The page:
134th Infantry Regiment Crest

134th Infantry Regiment

"All Hell Can't Stop Us"

S/Sgt. Mitchell (Mike) R. Helton

Company B

S/Sgt. Mitchell (Mike) R. Helton

He quickly rose in rank to S/Sgt while fighting in Europe

Company B

Mitchell (Mike) Helton is on front right, holding jacket.

Company B - Going Home


Falls City Journal
Bill Schock
July 15, 1994

Fifty years ago today, beginning at 5:15 a.m. Company B, Falls City National Guard unit, was a part of the 134th Infantry which began attacking Hill 122, just outside of St. Lo, France, the Germans' most important and most heavily defended position in the St. Lo area. The 29th Division had been unsuccessful in dislodging the Germans from Hill 122 and entering St. Lo, the hub of the Germans' communications and transportation route on the Cherbourg peninsula, during three weeks of operations prior to the 134th entrance into the front lines.

I asked S/Sgt. Marshall Maddox, who is in charge of training for Company B, if he had any books detailing the St. Lo battle and the part played in it by the Falls Church unit. He came up with seven, which is evidence of the importance of the battle to the Allied breakout after the D-Day landings.

Company B was part of the 1st Battalion of the 134th which took Hill 122 after some of the fiercest fighting of the European campaign.

"The 134th Infantry Regiment Combat History of World War II", does an excellent job of detailing the battles for Hill 122 and St. Lo. Three Falls Cityans are singled out. Here are some excerpts:

"When Cpl. Robert W. Godfirnon and Pfc. Mitchell (Mike) R. Helton, both of Nebraska, saw two of their comrades lying wounded in a field where danger of continuing machine gun fire remained, they crawled out to the wounded men, and blinding the enemy machine-gunners with smoke grenades, were able to return them to safety."

"Dramatic rescues were being made all afternoon. Company B's Staff Sgt. John E. (Gene) Weick dragged an unconscious comrade back across a meadow; several times he had to stop during heavy artillery concentration, and then he would shield his comrade with his own body; finally, he was wounded as he tried to lift the man over the hedgerow."

All three men received Silver Stars for their heroism. In subsequent fighting, the 134th was the first into St. Lo, but then had to withdraw to give the 29th Division, which had battled the Nazis since D-Day, the honor of going into the city.

In four days of fighting the 134th Infantry had withstood over 900 killed and wounded. St. Lo became a measuring stick for tough combat the rest of the war.

Men of the 134th who took part in that epic battle and still living around here include Crete Motsinger, Virgil Martin, Bob Herbster, Rich Huettner, Jim Heiser, Merlyn Goolsby and Orval VonSeggern. Some living away who come to mind are Bud Johnson, Fresno, Calif.; John Jones, Ventura, Calif.; Ernie Kammerer, Omaha; Bud VanWey, Leavenworth, Kan.; Harry Finley, St. Louis, Mo.; Gene Weick, Oregon; Mike Helton, Gilbertown, Ala.; George Elshire, Westminster, Colo.; C. D. Foster, Missouri Valley, Iowa; Raymond Leubs, Las Vegas, Nev.; Walter Stump, California, and Keith King, Carthage, Mo.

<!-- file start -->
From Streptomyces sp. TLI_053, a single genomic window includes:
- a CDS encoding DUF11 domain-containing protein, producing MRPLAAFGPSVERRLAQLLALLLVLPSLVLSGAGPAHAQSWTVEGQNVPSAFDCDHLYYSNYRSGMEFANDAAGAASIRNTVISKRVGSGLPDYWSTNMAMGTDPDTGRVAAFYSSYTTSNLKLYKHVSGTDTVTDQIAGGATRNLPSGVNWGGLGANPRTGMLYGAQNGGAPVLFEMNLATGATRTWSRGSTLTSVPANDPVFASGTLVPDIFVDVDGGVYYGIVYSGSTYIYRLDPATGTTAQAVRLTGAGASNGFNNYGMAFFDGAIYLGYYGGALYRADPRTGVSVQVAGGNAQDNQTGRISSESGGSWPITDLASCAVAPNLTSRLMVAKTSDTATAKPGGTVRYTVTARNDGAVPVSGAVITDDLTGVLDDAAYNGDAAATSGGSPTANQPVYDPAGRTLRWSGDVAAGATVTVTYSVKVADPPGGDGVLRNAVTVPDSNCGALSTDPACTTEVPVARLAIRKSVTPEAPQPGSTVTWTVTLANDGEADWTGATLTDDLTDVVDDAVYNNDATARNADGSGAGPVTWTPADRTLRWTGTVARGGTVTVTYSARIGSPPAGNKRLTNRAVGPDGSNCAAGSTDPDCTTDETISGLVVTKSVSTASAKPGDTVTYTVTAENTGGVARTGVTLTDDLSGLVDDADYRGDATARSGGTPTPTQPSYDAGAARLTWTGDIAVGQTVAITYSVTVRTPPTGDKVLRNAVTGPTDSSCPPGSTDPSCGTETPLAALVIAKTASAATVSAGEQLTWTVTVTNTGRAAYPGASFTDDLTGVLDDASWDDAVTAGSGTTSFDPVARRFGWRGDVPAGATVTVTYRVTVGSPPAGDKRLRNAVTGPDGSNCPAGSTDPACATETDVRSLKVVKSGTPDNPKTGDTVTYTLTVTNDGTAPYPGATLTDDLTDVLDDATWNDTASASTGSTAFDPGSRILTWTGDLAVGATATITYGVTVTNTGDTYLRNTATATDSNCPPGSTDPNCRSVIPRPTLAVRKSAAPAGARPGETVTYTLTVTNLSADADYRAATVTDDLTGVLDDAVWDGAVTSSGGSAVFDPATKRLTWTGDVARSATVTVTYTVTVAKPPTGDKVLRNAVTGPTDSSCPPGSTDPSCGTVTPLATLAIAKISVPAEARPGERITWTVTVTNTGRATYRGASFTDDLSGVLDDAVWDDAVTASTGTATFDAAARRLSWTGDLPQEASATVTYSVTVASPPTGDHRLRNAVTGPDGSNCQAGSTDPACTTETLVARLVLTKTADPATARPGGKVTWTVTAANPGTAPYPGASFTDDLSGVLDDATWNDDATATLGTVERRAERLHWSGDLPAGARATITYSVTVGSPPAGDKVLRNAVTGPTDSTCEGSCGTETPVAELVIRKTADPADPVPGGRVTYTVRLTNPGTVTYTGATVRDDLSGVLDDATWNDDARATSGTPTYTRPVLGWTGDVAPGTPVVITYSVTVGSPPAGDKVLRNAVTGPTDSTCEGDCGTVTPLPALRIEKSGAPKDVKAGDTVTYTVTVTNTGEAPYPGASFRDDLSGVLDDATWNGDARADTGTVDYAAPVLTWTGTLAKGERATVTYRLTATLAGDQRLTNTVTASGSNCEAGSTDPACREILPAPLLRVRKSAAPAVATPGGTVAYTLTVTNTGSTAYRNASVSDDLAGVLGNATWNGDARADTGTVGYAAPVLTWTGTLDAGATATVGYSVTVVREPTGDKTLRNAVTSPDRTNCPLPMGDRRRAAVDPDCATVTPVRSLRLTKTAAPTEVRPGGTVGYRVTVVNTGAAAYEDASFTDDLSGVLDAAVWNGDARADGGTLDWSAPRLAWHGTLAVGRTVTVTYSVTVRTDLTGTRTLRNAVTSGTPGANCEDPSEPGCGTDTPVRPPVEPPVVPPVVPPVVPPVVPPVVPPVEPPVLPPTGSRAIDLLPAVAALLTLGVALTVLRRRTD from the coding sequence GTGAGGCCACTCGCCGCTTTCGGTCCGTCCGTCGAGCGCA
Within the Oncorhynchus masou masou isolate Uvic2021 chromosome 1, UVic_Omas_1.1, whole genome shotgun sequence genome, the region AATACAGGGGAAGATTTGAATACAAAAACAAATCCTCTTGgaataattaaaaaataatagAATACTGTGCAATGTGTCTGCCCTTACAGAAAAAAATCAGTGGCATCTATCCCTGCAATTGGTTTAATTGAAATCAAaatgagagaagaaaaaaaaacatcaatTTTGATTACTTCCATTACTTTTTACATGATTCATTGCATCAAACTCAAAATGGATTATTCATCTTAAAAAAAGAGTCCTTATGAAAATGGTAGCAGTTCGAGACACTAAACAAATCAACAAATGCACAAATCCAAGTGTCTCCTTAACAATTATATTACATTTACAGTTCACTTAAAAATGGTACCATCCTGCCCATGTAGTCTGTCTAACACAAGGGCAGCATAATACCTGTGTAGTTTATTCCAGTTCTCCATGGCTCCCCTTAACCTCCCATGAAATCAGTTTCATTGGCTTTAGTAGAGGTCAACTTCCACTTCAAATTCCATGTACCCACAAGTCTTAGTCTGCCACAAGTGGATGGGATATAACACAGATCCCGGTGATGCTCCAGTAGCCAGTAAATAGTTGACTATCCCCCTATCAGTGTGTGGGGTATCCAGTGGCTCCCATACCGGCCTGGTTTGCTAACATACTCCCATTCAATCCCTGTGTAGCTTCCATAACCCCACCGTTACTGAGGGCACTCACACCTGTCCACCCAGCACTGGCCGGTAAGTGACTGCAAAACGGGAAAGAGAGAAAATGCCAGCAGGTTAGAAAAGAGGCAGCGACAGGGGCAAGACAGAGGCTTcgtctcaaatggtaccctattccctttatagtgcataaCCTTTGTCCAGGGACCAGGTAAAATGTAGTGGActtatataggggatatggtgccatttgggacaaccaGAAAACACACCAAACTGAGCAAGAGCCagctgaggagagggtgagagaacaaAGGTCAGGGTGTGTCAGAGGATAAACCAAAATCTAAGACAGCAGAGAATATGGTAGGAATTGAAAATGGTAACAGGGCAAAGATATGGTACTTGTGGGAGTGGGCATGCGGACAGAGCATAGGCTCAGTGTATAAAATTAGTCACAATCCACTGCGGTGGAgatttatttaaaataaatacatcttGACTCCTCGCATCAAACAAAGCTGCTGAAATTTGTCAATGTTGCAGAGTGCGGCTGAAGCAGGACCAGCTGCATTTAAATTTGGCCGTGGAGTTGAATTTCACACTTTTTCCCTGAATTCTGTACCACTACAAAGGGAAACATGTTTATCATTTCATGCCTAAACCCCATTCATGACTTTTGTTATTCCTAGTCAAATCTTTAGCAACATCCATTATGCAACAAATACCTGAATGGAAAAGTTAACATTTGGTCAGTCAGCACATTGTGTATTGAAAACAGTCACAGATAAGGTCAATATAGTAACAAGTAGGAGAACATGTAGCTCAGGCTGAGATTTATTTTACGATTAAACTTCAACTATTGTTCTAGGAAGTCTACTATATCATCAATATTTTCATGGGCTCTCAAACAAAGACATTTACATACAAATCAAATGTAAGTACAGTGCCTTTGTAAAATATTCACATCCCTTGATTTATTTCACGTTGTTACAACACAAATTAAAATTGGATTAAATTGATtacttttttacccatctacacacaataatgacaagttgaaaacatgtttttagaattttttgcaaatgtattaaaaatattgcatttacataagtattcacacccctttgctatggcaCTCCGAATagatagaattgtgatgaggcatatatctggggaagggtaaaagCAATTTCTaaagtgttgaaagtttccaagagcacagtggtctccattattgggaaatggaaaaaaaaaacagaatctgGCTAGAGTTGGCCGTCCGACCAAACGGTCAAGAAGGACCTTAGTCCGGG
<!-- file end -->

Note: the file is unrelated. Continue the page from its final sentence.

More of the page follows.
And I've probably missed a number of them. I won't try to name those who have passed away since the war's end, but that would include many locally and living away.

Cite Two Youths For Gallant Deed

Pair of Former Falls Cityans Rescue Two Wounded Comrades Under Fire

With U.S. Army Forces, France - (To the Journal) - For crawling right up to an enemy gun position in Normandy and hurling smoke grenades into the nest to blind the Germans while they effected a rescue of two wounded soldiers, two American infantrymen have been cited for "gallantry in action."

They are Cpl. Robert Godfirnon, formerly of Falls City, and S/Sgt. Mitchell R. Helton, Springfield, Mo., also formerly of Falls City.

The two wounded soldiers who were buddies of the men had been wounded by machine gun fire. Godfirnon and Helton crawled to a point directly in front of the enemy position and tossed smoke grenades which blinded the Germans. They dragged their buddies away from the field and carried them to a medical aid station.

Cpl. Godfirnon, who was born and reared in Falls City, is a son of Mr. and Mrs. Louis Godfirnon of Los Angeles, formerly of this city. He entered the army in January, 1941.

Helton is a son of Mr. and Mrs. Ray Helton, Springfield, formerly of Falls City.

According to word received here, S. Sgt. Mitchell (Mike) Helton, formerly of Falls City, was wounded in action in France on July 17 and again on July 29. He was, however, able to return to his unit on August 22. His wife, Mrs. Madge Helton and daughter, Sharon Rae, are now making their home at Springfield, Mo. They recently received a Purple Heart that was awarded to Sgt. Helton.

Thanks to Jeanette Kearley for submitting these pictures and information. Ms. Kearley is S/Sgt. Helton's daughter.

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